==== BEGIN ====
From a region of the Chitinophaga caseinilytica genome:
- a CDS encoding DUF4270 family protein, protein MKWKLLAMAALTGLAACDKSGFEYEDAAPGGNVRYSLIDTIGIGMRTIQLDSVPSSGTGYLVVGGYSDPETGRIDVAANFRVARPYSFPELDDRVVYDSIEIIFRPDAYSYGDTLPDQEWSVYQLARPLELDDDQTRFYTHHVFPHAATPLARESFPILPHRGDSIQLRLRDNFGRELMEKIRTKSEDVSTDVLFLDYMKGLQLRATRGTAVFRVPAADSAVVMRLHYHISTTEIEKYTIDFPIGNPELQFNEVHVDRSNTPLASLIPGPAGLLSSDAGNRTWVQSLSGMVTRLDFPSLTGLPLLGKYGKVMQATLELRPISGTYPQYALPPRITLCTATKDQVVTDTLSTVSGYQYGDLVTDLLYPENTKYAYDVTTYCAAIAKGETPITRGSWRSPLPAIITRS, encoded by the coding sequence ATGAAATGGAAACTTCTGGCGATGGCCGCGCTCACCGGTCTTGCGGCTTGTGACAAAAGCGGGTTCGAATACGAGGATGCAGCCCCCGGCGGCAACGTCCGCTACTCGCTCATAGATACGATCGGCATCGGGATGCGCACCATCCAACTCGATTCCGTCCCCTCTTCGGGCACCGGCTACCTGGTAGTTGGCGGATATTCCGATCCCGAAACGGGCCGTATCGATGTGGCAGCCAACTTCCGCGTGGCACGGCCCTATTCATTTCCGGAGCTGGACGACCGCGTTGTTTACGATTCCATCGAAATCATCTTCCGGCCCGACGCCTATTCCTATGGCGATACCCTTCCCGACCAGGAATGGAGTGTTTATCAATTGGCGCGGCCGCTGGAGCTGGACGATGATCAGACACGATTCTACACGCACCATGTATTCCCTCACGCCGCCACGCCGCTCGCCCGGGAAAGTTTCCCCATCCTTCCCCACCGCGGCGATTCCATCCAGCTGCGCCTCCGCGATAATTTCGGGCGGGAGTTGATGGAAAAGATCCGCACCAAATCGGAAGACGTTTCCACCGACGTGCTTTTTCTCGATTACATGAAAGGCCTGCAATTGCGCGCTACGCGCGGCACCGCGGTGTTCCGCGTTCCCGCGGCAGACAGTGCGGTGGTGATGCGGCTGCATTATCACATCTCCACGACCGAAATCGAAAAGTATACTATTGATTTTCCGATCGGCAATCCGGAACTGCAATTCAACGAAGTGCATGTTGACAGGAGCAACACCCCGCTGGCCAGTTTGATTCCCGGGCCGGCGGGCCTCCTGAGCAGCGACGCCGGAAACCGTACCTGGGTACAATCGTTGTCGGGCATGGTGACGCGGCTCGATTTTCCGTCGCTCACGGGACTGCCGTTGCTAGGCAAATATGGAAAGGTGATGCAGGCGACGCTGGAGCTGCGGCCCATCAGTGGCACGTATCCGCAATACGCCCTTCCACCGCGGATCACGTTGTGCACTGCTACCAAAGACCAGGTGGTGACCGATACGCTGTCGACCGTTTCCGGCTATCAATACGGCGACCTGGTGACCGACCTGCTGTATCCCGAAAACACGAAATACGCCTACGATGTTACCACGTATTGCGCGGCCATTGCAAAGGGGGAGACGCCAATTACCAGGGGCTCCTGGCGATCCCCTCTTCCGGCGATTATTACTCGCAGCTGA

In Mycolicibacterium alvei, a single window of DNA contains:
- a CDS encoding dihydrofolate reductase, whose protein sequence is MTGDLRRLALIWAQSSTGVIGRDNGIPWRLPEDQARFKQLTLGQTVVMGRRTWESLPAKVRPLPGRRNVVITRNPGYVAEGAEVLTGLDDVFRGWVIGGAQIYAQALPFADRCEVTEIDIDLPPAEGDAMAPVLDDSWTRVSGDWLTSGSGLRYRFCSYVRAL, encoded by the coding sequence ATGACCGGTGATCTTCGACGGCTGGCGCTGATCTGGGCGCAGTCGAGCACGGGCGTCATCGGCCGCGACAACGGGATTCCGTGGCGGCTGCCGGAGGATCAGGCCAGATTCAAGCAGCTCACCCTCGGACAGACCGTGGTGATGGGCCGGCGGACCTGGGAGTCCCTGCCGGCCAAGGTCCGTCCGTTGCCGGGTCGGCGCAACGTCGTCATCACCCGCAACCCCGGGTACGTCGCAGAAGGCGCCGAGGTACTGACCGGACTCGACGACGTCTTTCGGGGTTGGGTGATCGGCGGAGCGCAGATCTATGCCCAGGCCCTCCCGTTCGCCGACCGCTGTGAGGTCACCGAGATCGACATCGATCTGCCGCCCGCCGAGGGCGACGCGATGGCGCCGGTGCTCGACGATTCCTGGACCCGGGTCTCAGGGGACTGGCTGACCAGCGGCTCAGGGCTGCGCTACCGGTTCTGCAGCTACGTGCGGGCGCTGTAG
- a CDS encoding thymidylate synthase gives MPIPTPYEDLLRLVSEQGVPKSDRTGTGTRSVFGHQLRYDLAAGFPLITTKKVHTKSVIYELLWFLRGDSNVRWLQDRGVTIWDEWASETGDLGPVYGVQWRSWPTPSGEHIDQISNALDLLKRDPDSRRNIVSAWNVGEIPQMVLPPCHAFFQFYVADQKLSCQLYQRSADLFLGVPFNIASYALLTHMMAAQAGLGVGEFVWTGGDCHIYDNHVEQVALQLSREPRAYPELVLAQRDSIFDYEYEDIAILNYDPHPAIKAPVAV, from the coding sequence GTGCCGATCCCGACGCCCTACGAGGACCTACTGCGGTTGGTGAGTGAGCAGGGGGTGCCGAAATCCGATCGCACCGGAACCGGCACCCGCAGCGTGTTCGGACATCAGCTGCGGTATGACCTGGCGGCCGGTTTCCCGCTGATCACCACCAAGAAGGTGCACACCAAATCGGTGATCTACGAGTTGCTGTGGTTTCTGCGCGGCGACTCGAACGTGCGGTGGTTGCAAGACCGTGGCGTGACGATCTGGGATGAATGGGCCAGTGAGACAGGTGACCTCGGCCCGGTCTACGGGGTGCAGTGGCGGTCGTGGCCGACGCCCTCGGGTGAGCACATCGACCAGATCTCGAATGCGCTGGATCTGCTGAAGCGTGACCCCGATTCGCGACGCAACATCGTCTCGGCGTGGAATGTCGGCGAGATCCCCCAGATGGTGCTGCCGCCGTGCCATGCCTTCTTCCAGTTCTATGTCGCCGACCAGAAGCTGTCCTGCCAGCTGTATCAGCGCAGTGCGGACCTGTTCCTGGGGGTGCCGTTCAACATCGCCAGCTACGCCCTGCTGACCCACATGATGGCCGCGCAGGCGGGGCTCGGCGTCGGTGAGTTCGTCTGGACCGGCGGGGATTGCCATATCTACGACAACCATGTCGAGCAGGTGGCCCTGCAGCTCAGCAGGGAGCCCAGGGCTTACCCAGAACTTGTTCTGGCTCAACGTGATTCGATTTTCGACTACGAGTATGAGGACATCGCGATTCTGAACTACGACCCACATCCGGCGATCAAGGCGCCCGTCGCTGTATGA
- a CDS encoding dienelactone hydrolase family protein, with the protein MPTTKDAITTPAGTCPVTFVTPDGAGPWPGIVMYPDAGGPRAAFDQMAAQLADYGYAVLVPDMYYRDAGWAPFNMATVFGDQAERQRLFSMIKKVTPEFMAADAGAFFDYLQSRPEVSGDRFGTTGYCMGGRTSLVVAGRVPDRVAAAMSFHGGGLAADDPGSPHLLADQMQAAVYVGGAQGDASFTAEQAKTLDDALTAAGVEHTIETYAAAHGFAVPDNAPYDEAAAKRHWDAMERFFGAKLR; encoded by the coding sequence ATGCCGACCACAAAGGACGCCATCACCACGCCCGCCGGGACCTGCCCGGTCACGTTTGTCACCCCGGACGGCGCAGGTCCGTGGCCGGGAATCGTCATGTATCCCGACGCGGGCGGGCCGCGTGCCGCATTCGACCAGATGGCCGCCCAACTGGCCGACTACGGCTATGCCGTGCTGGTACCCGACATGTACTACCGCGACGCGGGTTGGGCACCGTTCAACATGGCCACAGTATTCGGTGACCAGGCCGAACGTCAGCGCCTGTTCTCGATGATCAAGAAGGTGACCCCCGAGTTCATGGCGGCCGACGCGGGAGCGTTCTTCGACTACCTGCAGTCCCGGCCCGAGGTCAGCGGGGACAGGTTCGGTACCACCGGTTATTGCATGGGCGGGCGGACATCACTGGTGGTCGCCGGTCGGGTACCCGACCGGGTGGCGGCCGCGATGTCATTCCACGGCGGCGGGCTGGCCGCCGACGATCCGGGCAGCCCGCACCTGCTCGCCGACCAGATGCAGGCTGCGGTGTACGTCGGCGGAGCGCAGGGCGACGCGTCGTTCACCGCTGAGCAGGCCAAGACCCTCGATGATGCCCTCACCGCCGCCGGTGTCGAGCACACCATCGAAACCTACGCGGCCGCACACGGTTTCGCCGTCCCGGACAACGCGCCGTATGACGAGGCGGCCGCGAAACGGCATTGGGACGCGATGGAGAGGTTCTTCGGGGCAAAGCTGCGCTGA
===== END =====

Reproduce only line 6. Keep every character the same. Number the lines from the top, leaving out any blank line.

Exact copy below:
- a CDS encoding dienelactone hydrolase family protein, with the protein MPTTKDAITTPAGTCPVTFVTPDGAGPWPGIVMYPDAGGPRAAFDQMAAQLADYGYAVLVPDMYYRDAGWAPFNMATVFGDQAERQRLFSMIKKVTPEFMAADAGAFFDYLQSRPEVSGDRFGTTGYCMGGRTSLVVAGRVPDRVAAAMSFHGGGLAADDPGSPHLLADQMQAAVYVGGAQGDASFTAEQAKTLDDALTAAGVEHTIETYAAAHGFAVPDNAPYDEAAAKRHWDAMERFFGAKLR; encoded by the coding sequence ATGCCGACCACAAAGGACGCCATCACCACGCCCGCCGGGACCTGCCCGGTCACGTTTGTCACCCCGGACGGCGCAGGTCCGTGGCCGGGAATCGTCATGTATCCCGACGCGGGCGGGCCGCGTGCCGCATTCGACCAGATGGCCGCCCAACTGGCCGACTACGGCTATGCCGTGCTGGTACCCGACATGTACTACCGCGACGCGGGTTGGGCACCGTTCAACATGGCCACAGTATTCGGTGACCAGGCCGAACGTCAGCGCCTGTTCTCGATGATCAAGAAGGTGACCCCCGAGTTCATGGCGGCCGACGCGGGAGCGTTCTTCGACTACCTGCAGTCCCGGCCCGAGGTCAGCGGGGACAGGTTCGGTACCACCGGTTATTGCATGGGCGGGCGGACATCACTGGTGGTCGCCGGTCGGGTACCCGACCGGGTGGCGGCCGCGATGTCATTCCACGGCGGCGGGCTGGCCGCCGACGATCCGGGCAGCCCGCACCTGCTCGCCGACCAGATGCAGGCTGCGGTGTACGTCGGCGGAGCGCAGGGCGACGCGTCGTTCACCGCTGAGCAGGCCAAGACCCTCGATGATGCCCTCACCGCCGCCGGTGTCGAGCACACCATCGAAACCTACGCGGCCGCACACGGTTTCGCCGTCCCGGACAACGCGCCGTATGACGAGGCGGCCGCGAAACGGCATTGGGACGCGATGGAGAGGTTCTTCGGGGCAAAGCTGCGCTGA